Aviation History: Rose Bay has an interesting part to play in Australia’s early aviation history and it was the site of Australia’s first international airport, established in 1938. Today it is still home to a number of seaplane charter companies, whisking their passengers off to luxury restaurants on Sydney’s outskirts and other glamorous destinations. Some interpretative information is available as you walk past the Rose Bay Wharf.
- As I strolled to the end of Rose Bay Beach I was warmly greeted by a homeless man who had made his home in a protected nook adjacent to the beach. He must have some of the best and cheapest (or expensive – it depends on how you look at it) views in all of Sydney.
- Maps: Again the maps lacked a fair bit of detail and I wandered down streets I probably shouldn’t have and missed streets that I should have been on. Oh well, all part of a pleasant day’s walk.
Views: There are many nice views of the water, but not as many as Stage 2.
- Architecture: Even though my preference is for natural views and being in the bush, the path through the suburbs was a real education. I imagine it is an architecture student’s dream to see every known style of home design, colour, and construction materials. The stunning homes of Point Piper have to be seen to be believed. Oh, to have that sort of construction budget!
- Construction: Through the streets I was constantly serenaded by the sounds of drills, saws and sanders. Every second home seemed to be getting work done or had been completely demolished. The price of keeping up with the Jones’? And where is the economic downturn that everyone is talking about? Perhaps places like Point Piper are immune to everyday money worries?
Finishing Early: I was pleased to see Double Bay roll into view. By that stage of the day I had knocked over +25km and the body was saying ‘enough’, and also recommending that next time I should consider actually doing a bit of training in preparation for a big walking day. So I turned left on Ocean Street, instead of right to continue to the end of the path at Darling Point, and made the very stiff and steep climb up to New South Head Road and Edgecliff Train Station.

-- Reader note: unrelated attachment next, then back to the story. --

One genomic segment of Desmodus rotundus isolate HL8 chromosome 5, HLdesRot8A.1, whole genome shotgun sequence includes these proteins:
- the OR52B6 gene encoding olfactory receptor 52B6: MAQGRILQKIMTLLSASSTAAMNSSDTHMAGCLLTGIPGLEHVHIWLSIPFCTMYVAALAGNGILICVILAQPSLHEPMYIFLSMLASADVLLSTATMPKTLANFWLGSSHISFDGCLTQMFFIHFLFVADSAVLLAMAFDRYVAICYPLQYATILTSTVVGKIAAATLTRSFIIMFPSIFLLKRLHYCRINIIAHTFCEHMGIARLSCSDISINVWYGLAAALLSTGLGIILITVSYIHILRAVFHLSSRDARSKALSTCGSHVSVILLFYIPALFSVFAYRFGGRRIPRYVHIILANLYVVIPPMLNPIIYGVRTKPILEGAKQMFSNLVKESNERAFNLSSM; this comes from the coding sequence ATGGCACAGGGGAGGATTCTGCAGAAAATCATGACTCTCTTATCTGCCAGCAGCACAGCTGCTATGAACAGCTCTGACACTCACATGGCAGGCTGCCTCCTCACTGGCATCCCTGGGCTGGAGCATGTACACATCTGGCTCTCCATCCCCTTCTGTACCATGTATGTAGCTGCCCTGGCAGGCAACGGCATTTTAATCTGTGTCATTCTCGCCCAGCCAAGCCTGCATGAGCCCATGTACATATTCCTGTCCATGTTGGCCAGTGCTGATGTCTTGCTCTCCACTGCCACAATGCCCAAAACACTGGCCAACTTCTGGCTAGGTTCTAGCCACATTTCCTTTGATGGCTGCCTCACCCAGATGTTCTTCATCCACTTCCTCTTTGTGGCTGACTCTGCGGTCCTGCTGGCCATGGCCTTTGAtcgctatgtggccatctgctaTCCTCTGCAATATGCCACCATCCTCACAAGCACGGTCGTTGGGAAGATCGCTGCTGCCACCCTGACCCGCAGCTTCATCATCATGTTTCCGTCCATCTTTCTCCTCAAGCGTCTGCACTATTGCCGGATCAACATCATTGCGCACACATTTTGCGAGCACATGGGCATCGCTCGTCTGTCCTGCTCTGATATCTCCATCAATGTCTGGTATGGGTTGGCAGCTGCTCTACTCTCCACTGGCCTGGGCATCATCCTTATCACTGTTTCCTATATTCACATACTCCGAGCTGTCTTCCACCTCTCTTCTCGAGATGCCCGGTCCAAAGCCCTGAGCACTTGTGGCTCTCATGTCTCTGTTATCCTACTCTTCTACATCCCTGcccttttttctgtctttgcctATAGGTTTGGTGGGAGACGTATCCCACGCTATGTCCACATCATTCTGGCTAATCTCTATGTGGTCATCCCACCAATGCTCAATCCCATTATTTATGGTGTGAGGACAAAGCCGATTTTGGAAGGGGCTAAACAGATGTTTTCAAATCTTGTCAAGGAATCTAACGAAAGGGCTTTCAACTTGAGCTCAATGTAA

- Edgecliff Train Station: The Station is a good finishing point from a transport perspective and for food and drink options. I pounced on a bakery and bought a large bottle of mineral water from the supermarket, and over my restorative meal, reflected on my enjoyable day.
- Again, this stage is a wonderful way to explore Sydney’s nooks and crannies with a good mix of water views and suburbs where ‘the other half live’.
Have you walked any stages of the Bondi to Manly walk? What are your thoughts?
What: Stage 3 of the Bondi to Manly Walk. “The Bondi to Manly Walk is a proposal to link all of the existing coastal and harbourside walking tracks and paths on public land between Australia’s two most famous surf beaches, Bondi and Manly, in an 80 kilometre walk around the foreshore of Sydney Harbour”. Source
Where: Working my way westwards towards the Sydney CBD, right on the coast from Rose Bay to Double Bay.
When: Early June 2019. You could walk this path at any time of the day.
Why: Because I love a walk and I love to explore on foot.
How: By two feet and a faltering heartbeat.
Who: Homeless people, tradies, gardening contractors, the uber-wealthy and I.
Related Posts: To start from the ‘beginning’, read my post about:
Related Blogs: To learn about Murray Rose and why there is a Murray Rose Pool, read on here.
Read About It: To read more about early Australian aviation history, check out Peter FitzSimons tome called, Charles Kingsford Smith and Those Magnificent Men. FitzSimons could be classified as a raconteur so even though this is a history book, it definitely isn’t dull and dry! Available from Book Depository.
#travelinspo #bonditomanly #sydneywalks #bondi2manly #walkingsydney